11. Oh this post is simpy great! Two years ago, I was rushed to the ER and everybody thought I’m having a stroke attack. They told me I have a bulged disc and suffering from degenerative disc disease. Fast forward, I took the therapies needed due to severe pain I had suffered. It was so stressful, but yes I agree I had to speak about it and deal about it. It’s really a choice if you want to embrace pain or just help yourself get out of it as quickly as possible.

  12. I’m definitely passing this on to a few people I know who deal with chronic pain.

  13. This is an absolutely wonderful guide for dealing with stress with chronic pain! I’m a new chronic pain sufferer as of 2018 (ugh), and I have to admit I haven’t been dealing with it all that well. I’ve spent thousands of dollars on doctor’s visits, physical therapy, and surgery only to have them say there’s nothing to be done. That being said, I have been trying to keep up with a lot of what you mention above: exercise, eating right. But I feel particularly inspired reading about mindfulness…I think I need to meditate and go to regular therapy. I know it would help a lot. Thank you for this post!

  14. I find mindfulness does calm me down. Being kind to yourself! Great tip. Thanks!

  15. These are some wonderful tips. While I don’t suffer with chronic pain (I can only imagine how tough it must be) I think these are some really good points for looking after yourself in general. I particularly find keeping a routine really good at keeping me grounded when I’m feeling stressed. Thanks for sharing! x

  16. I used to work in a ward with chronic pain patients, so can only imagine how hard it is with stress on top. You’ve given some great tips, thanks for sharing them.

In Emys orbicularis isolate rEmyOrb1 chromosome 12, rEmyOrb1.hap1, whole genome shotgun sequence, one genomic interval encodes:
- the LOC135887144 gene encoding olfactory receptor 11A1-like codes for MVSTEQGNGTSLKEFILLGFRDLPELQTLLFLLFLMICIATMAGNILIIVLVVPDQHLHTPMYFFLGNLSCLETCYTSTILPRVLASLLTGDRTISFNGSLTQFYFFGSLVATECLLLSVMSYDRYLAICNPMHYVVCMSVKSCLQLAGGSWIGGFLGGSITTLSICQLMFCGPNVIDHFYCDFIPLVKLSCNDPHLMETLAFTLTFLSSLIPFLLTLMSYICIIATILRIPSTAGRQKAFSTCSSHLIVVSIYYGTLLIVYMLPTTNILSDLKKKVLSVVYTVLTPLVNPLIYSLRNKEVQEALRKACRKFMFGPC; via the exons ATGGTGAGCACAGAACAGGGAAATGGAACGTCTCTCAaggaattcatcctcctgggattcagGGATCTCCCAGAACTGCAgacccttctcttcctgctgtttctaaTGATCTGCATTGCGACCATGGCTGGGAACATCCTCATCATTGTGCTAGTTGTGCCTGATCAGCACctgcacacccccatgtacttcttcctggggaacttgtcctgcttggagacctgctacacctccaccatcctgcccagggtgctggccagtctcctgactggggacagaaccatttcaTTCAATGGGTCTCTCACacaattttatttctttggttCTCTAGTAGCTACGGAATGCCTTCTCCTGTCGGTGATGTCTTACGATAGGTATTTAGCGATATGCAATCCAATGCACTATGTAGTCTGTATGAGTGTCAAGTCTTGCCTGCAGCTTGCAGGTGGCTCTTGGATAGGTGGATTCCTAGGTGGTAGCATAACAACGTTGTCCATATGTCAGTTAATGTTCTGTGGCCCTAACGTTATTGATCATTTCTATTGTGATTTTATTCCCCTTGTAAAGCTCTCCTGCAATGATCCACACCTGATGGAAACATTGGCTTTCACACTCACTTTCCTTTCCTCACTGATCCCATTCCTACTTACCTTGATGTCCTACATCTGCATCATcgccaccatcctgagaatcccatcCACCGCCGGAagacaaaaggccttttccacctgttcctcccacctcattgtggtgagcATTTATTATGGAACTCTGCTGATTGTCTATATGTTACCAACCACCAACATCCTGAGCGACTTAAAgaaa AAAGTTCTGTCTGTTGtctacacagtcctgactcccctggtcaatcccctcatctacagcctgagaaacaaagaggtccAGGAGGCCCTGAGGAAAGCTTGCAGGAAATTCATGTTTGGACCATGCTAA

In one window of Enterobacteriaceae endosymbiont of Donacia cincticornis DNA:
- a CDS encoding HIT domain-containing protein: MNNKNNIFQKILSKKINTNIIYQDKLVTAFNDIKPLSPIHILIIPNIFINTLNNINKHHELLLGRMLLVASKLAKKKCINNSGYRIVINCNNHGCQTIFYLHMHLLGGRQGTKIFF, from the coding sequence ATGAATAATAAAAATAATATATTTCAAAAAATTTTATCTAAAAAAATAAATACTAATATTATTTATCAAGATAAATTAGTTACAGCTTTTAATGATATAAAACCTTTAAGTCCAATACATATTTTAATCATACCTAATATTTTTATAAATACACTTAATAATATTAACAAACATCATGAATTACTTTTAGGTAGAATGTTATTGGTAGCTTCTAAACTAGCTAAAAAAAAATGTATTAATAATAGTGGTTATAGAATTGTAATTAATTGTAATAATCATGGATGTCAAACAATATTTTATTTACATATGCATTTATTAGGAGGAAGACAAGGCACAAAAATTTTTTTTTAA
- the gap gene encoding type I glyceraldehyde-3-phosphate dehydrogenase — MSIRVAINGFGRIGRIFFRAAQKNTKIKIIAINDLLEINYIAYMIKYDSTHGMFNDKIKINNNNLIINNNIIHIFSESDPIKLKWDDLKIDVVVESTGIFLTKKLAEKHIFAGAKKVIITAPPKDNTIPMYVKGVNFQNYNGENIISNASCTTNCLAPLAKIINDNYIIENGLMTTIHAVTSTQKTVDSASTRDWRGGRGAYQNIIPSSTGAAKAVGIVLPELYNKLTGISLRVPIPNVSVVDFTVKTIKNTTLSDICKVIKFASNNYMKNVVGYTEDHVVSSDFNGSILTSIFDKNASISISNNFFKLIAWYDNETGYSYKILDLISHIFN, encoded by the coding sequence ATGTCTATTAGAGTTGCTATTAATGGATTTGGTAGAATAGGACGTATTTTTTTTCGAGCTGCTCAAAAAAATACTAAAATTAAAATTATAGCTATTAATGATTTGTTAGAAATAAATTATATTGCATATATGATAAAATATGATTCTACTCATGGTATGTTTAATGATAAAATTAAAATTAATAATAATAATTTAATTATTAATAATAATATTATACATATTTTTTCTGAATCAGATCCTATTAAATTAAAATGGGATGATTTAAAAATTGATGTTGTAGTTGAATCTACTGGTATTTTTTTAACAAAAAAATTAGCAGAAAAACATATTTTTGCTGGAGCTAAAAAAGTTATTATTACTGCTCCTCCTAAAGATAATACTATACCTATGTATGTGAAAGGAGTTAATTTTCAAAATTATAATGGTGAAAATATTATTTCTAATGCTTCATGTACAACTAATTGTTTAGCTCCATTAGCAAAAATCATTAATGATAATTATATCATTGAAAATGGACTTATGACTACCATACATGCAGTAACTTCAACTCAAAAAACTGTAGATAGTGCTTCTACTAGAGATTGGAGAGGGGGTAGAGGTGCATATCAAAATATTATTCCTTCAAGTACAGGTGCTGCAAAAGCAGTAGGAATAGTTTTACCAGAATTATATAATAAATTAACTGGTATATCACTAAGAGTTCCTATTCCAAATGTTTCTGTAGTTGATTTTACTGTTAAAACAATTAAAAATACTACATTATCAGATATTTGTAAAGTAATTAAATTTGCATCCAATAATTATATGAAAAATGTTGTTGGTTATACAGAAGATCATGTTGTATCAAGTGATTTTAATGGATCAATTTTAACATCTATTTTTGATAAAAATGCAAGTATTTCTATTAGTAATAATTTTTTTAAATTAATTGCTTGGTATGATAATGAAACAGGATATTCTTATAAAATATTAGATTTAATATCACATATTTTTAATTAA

17. I think it is a very important post. Stress is inevitable for so many people, we have to find a walk around it

  18. Great reminder in times we are today. I relate to it because I had to deal with choric pain alone but came out stronger but surely would have been easier with loved ones.

  19. These are great tips! We should definitely have self care indeed. Stress is very normal but having a chronic pain, it can really stress out a lot.

  20. I live with so much anxiety and I could not imagine having pain everyday to deal with. This article was a great informative read and I really hope it gives hope to people suffering.

  21. I cannot imagine what it is like living with prolonged chronic pain as well as the added challenge of a mental illness. It is great to know that there are ways to help anyone cope with this on a daily basis. Thanks for sharing.

  22. This is a beautiful and helpful article! Talking about how one is feeling is so important and having some tools like this article to manage stress is key! Thanks for this article!

  23. Reading this came at a perfect time! I was just talking with a friend yesterday who is dealing with chronic pain and not being able to get in for a necessary surgery to correct the issue due to coronavirus concerns. She talked about how much having a routine has helped, but I will have to pass this on to give her other ideas!

  24. Talking things out with someone else is super helpful. Able to get a different perspective. I am trying to participate in self care which is great to help with stress. Helpful post.

  25. a walk in the greens is my idea of dealing with all kind of stresses, even when it pain, it refreshes me so much that I feel much more energised and I think its one of the best way to help oneself

  26. It’s amazing how destructive stress can be for our body. I love all your tools to help get rid of stress and live a life with as little pain as possible.

  27. Thank you so much for stopping in and reading Marie. Ann-Marie has done an excellent job on this article and I am so, so grateful.